• The truth is a little more complicated, however. Usually, beating the game with a Capcom character will break blocks for another Capcom character, and vice versa for SNK. Also, the characters come in four sets of two that have to be unlocked in order: Yuri and Akuma, Akari and B.B. Hood, Geese and M. Bison, and Orochi Iori and Evil Ryu. For example, if you unlock Yuri first, then the next has to be Akuma (or vice versa) regardless of which SNK or Capcom characters you play as. The process will reset once you've gotten both of them. Also, the number of blocks that are broken is reduced for every additional set you unlock. So while you might breeze through the first two or three sets, unlocking Orochi Iori and Evil Ryu requires multiple playthroughs on at least Normal difficulty just to break one block. The blocks the game shatters for you are still decided at random, though.
    • However, if you have a Card Fighters Clash save and link it with this game, the unlocking system becomes much less painful. It's even possible to achieve a two-way 100% Completion if you've collected enough Versus points in the Olympic events, because the amount of content you unlock in Card Fighters depends on how many Versus you transfer from Match of the Millennium, and the fuller your deck, the more secret chars you may have at your disposal.
    • The Steam and Nintendo Switch versions of the game avert this, however, by removing the randomization factor. As long as you play on high enough difficulty settings, the removal of blocks for each playthrough will be guaranteed.
  • Mirror Match: Justified in some situations. If you have Ryu in a team led by an SNK character, you'll fight Evil Ryu at the end. When he notices this during the cutscene before the boss fight, Geese tells him that the other Ryu you'll be fighting is a clone with an artificial form of Satsui no Hado implanted in his brain. Same goes for Iori if your captain is from Capcom. Oh, and if you play with Geese and/or M.Bison, the one(s) at the end will be a clone(s), too.
  • Nostalgia Level: With the exception of Dotonbori (which is a real location in Osaka) and the underground lab where the final levels take place, all other arenas are classic stages from both companies' games.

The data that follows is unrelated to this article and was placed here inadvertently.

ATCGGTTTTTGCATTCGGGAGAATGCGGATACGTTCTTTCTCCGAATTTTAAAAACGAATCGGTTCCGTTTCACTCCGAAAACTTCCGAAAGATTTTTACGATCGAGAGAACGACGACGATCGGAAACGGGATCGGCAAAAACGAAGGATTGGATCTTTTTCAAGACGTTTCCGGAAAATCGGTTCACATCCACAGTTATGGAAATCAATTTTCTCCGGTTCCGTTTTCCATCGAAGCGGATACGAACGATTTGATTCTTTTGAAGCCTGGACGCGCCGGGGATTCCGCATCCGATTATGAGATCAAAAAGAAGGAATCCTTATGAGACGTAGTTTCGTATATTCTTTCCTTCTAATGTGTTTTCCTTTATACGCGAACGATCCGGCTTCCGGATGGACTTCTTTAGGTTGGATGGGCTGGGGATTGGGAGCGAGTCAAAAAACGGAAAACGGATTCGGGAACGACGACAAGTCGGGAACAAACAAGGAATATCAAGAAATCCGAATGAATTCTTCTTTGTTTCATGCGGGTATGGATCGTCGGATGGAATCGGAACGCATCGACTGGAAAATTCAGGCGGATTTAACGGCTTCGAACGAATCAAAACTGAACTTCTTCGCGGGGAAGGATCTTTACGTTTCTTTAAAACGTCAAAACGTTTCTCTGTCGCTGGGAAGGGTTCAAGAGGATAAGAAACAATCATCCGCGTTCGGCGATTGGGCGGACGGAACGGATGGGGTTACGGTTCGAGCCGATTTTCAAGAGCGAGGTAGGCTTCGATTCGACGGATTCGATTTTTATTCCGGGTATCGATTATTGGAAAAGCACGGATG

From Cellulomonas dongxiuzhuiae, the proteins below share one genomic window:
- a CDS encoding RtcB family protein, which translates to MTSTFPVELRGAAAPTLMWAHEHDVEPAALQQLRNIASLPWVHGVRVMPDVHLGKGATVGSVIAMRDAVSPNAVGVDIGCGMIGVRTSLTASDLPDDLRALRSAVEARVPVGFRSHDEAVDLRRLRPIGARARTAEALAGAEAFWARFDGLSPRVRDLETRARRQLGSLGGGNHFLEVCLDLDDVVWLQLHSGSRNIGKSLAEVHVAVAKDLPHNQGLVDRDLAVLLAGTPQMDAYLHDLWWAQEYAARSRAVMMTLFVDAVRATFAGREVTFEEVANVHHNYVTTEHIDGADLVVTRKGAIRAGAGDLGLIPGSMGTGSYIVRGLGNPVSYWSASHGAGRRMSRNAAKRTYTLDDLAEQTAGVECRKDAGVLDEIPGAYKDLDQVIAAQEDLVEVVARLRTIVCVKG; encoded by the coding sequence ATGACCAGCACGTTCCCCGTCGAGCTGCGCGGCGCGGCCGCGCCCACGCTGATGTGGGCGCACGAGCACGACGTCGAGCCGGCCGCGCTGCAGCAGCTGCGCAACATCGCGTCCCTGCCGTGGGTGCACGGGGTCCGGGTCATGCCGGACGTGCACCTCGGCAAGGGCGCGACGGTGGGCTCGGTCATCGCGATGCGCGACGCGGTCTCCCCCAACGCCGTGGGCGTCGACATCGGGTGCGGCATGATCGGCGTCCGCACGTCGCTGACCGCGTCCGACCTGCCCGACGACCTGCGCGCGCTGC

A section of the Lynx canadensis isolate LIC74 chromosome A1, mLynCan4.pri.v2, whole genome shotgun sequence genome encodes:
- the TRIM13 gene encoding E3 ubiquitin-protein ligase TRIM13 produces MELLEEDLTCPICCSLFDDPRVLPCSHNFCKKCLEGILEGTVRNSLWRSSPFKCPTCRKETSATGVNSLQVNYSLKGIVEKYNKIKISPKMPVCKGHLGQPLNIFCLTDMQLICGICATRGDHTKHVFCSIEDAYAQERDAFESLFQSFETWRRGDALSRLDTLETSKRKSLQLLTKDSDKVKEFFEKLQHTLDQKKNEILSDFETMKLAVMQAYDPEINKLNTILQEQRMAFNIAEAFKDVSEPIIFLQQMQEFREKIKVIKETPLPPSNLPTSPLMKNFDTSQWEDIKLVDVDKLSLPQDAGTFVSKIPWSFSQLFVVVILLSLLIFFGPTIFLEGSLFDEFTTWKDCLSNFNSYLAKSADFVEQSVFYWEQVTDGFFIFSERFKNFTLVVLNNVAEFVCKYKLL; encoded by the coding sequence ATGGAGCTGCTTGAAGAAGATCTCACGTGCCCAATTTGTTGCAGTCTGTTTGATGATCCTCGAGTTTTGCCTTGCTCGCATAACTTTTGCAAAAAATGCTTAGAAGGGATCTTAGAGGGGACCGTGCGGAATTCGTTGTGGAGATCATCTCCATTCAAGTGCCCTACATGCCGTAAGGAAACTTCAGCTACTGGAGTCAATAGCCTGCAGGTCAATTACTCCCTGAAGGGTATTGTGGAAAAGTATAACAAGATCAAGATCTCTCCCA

• Only in It for the Money: With a majority of the cast consisting of humans, coupled with some of her dialogue, this seems to be B.B. Hood's raison d'etre in this game, rather than being in it just for the slaughter as in Vampire Savior.
  • Original Generation: Sort of. While Evil Ryu and Orochi Iori are familiar to everybody, in this game they're the result of Bison and Geese's genetic tampering on said captured fighters rather than their dark sides coming to surface on their own. Plus, if you're actually playing with Ryu and/or Iori, the ones you fight are outright said to be clones.
  • Pet the Dog: If you lose your rival battle (between stages 4 and 5), you get a special quote from your leading character's rival. Pretty much all of them wish you luck for the next stage (which, in-game, is the tournament's final match). Even those who would have no reason to do so:
    B.B. Hood: (to Yuri) Nice fight! Go nuts tomorrow!
    Iori: (to Akuma) Butch up, trash! Win the finals!
    Geese: (to Bison) I won't kill you! Do your job!
  • Take That, Audience!: The player can "talk" with their Olympic mode managers. Sometimes when talking with Rimururu, she'll ask you what you want to do later in your life and one option is to "marry Nakoruru." Choosing this option however makes her gape at you, remind you that Nakoruru isn't real and write you off as a weird pervert.

Alternative Title(s): SNK Vs Capcom Match Of The Millennium